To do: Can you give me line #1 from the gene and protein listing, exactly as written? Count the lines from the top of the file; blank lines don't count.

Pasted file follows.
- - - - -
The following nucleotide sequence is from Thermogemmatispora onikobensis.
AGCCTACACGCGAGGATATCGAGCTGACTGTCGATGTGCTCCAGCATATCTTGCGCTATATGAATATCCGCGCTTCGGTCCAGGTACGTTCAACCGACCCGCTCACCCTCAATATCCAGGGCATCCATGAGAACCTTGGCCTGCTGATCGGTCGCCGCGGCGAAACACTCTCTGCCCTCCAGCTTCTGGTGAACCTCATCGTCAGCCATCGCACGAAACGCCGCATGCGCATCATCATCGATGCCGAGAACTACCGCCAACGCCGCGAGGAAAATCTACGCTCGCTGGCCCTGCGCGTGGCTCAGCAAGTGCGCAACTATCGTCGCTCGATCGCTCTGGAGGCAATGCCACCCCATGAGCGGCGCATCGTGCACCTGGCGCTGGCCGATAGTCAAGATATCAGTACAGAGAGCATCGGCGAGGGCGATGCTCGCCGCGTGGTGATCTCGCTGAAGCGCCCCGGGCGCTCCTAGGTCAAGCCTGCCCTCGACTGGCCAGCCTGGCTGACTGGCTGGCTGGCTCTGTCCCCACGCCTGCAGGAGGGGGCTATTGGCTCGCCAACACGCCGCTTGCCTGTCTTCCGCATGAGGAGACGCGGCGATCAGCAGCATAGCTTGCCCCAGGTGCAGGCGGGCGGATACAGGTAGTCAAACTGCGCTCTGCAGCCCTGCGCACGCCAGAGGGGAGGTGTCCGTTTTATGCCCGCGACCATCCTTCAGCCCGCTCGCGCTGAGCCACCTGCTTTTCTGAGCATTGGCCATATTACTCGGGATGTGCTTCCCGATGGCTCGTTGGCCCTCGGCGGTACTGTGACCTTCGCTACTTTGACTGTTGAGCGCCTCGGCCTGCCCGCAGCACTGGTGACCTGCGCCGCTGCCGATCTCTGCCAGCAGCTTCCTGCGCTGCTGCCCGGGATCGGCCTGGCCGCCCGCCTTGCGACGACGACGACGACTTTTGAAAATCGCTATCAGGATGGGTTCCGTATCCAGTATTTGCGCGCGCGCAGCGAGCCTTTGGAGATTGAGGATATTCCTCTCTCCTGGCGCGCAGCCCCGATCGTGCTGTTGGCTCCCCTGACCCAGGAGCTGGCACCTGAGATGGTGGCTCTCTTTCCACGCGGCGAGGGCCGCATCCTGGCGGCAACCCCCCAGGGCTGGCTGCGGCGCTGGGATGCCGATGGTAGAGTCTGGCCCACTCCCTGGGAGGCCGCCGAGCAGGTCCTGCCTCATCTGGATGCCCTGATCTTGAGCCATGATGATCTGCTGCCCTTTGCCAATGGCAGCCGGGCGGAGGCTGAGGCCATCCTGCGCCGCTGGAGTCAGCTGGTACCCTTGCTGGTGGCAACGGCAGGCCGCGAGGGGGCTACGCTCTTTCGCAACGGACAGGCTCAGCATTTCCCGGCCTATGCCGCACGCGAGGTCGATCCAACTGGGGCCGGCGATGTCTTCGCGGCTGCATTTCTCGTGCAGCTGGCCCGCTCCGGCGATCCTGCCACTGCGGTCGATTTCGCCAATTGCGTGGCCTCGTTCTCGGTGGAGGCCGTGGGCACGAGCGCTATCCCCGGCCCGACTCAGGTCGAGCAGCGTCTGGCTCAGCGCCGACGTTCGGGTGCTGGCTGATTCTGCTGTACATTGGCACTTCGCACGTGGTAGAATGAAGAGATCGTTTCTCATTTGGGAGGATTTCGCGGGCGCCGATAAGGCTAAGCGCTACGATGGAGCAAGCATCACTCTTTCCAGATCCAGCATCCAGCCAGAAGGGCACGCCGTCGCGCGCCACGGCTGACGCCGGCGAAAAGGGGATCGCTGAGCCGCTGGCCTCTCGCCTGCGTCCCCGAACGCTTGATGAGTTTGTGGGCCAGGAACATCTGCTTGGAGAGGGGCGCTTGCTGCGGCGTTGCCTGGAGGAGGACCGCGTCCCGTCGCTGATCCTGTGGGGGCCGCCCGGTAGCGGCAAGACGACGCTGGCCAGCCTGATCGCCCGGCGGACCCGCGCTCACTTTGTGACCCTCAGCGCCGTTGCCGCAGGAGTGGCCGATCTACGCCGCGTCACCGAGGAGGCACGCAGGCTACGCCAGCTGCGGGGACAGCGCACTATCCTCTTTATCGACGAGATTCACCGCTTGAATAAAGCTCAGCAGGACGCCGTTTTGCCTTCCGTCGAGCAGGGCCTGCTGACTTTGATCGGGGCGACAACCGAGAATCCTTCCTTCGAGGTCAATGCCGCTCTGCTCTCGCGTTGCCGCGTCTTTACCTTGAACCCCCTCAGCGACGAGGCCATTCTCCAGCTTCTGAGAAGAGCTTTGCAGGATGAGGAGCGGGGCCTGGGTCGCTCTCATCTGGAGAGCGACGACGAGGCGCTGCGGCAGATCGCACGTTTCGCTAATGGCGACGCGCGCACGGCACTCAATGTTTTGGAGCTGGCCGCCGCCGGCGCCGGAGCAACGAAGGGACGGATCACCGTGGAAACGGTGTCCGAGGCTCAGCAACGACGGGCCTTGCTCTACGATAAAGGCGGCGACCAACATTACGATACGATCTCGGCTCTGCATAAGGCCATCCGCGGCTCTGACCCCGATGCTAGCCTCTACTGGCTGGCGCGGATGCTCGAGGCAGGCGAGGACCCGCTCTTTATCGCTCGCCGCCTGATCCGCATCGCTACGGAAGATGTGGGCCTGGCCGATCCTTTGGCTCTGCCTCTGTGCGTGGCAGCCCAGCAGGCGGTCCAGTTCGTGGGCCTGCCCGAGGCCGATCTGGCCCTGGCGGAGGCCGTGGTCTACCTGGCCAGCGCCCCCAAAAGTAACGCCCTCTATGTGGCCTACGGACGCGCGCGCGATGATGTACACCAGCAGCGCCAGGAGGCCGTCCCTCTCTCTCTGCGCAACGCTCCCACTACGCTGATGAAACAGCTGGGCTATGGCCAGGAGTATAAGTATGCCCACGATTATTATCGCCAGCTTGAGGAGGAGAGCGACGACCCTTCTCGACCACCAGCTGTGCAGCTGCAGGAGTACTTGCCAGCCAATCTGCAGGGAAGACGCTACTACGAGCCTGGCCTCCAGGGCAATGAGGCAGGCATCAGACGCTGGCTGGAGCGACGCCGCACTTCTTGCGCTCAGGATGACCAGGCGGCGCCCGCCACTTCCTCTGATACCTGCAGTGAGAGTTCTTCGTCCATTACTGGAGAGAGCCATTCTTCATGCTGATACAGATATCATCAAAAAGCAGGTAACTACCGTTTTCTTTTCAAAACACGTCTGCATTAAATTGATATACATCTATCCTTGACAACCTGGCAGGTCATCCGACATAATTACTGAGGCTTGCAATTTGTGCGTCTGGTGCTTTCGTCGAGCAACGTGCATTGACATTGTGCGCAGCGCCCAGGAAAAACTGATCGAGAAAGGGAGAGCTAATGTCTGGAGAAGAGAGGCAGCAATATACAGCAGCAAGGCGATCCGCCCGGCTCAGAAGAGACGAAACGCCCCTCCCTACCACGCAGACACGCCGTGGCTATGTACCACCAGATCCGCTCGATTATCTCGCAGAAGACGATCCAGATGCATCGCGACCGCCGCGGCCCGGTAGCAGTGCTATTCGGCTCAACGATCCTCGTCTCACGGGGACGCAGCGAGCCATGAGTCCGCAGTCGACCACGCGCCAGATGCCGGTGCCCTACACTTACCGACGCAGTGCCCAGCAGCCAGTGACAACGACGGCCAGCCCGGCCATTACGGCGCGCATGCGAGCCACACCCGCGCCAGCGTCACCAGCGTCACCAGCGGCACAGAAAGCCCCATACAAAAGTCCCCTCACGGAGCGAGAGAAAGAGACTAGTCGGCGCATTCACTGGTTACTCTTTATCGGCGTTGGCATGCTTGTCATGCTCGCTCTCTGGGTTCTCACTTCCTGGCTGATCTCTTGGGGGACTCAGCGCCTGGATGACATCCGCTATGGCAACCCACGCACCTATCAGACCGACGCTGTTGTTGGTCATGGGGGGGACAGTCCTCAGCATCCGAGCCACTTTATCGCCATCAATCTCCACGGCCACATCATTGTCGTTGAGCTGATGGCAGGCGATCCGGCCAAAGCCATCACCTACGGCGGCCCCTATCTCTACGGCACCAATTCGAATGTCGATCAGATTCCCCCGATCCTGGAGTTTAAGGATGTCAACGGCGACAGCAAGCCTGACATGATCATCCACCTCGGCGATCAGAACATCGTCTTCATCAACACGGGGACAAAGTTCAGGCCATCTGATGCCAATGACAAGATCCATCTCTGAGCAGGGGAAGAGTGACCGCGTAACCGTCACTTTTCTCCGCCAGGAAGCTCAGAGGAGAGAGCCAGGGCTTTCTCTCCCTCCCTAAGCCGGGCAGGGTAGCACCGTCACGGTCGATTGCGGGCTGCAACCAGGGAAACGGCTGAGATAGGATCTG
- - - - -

The following nucleotide sequence is from Thermogemmatispora onikobensis.